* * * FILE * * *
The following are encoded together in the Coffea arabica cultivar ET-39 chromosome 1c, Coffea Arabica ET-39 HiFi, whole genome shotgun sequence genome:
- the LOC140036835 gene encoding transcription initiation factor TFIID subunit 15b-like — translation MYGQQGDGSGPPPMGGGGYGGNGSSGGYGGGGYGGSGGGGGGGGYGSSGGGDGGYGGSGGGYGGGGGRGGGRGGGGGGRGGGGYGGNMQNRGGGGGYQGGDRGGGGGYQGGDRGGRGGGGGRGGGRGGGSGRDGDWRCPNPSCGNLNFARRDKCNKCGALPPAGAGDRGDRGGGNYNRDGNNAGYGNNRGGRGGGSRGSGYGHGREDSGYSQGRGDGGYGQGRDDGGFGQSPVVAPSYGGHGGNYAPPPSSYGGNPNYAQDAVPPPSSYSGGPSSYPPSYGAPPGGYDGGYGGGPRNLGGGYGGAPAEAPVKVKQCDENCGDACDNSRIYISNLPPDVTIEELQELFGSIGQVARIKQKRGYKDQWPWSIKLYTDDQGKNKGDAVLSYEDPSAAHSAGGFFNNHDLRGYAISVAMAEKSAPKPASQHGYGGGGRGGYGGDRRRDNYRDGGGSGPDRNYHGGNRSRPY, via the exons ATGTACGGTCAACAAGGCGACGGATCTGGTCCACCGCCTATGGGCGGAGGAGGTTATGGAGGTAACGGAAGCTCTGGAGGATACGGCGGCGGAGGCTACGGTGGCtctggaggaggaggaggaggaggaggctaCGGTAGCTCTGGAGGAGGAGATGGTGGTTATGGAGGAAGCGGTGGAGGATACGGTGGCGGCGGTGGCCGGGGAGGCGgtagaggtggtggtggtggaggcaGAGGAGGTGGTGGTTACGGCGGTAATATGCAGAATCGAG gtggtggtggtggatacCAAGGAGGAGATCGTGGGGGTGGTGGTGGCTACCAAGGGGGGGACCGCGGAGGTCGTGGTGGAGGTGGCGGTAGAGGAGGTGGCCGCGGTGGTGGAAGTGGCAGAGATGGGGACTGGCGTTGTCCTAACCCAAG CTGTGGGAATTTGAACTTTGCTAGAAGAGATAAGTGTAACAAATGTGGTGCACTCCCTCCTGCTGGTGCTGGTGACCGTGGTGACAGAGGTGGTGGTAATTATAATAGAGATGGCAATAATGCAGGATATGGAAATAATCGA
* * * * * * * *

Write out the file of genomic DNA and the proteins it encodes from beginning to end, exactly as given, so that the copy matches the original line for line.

The following are encoded together in the Coffea arabica cultivar ET-39 chromosome 1c, Coffea Arabica ET-39 HiFi, whole genome shotgun sequence genome:
- the LOC140036835 gene encoding transcription initiation factor TFIID subunit 15b-like — translation MYGQQGDGSGPPPMGGGGYGGNGSSGGYGGGGYGGSGGGGGGGGYGSSGGGDGGYGGSGGGYGGGGGRGGGRGGGGGGRGGGGYGGNMQNRGGGGGYQGGDRGGGGGYQGGDRGGRGGGGGRGGGRGGGSGRDGDWRCPNPSCGNLNFARRDKCNKCGALPPAGAGDRGDRGGGNYNRDGNNAGYGNNRGGRGGGSRGSGYGHGREDSGYSQGRGDGGYGQGRDDGGFGQSPVVAPSYGGHGGNYAPPPSSYGGNPNYAQDAVPPPSSYSGGPSSYPPSYGAPPGGYDGGYGGGPRNLGGGYGGAPAEAPVKVKQCDENCGDACDNSRIYISNLPPDVTIEELQELFGSIGQVARIKQKRGYKDQWPWSIKLYTDDQGKNKGDAVLSYEDPSAAHSAGGFFNNHDLRGYAISVAMAEKSAPKPASQHGYGGGGRGGYGGDRRRDNYRDGGGSGPDRNYHGGNRSRPY, via the exons ATGTACGGTCAACAAGGCGACGGATCTGGTCCACCGCCTATGGGCGGAGGAGGTTATGGAGGTAACGGAAGCTCTGGAGGATACGGCGGCGGAGGCTACGGTGGCtctggaggaggaggaggaggaggaggctaCGGTAGCTCTGGAGGAGGAGATGGTGGTTATGGAGGAAGCGGTGGAGGATACGGTGGCGGCGGTGGCCGGGGAGGCGgtagaggtggtggtggtggaggcaGAGGAGGTGGTGGTTACGGCGGTAATATGCAGAATCGAG gtggtggtggtggatacCAAGGAGGAGATCGTGGGGGTGGTGGTGGCTACCAAGGGGGGGACCGCGGAGGTCGTGGTGGAGGTGGCGGTAGAGGAGGTGGCCGCGGTGGTGGAAGTGGCAGAGATGGGGACTGGCGTTGTCCTAACCCAAG CTGTGGGAATTTGAACTTTGCTAGAAGAGATAAGTGTAACAAATGTGGTGCACTCCCTCCTGCTGGTGCTGGTGACCGTGGTGACAGAGGTGGTGGTAATTATAATAGAGATGGCAATAATGCAGGATATGGAAATAATCGA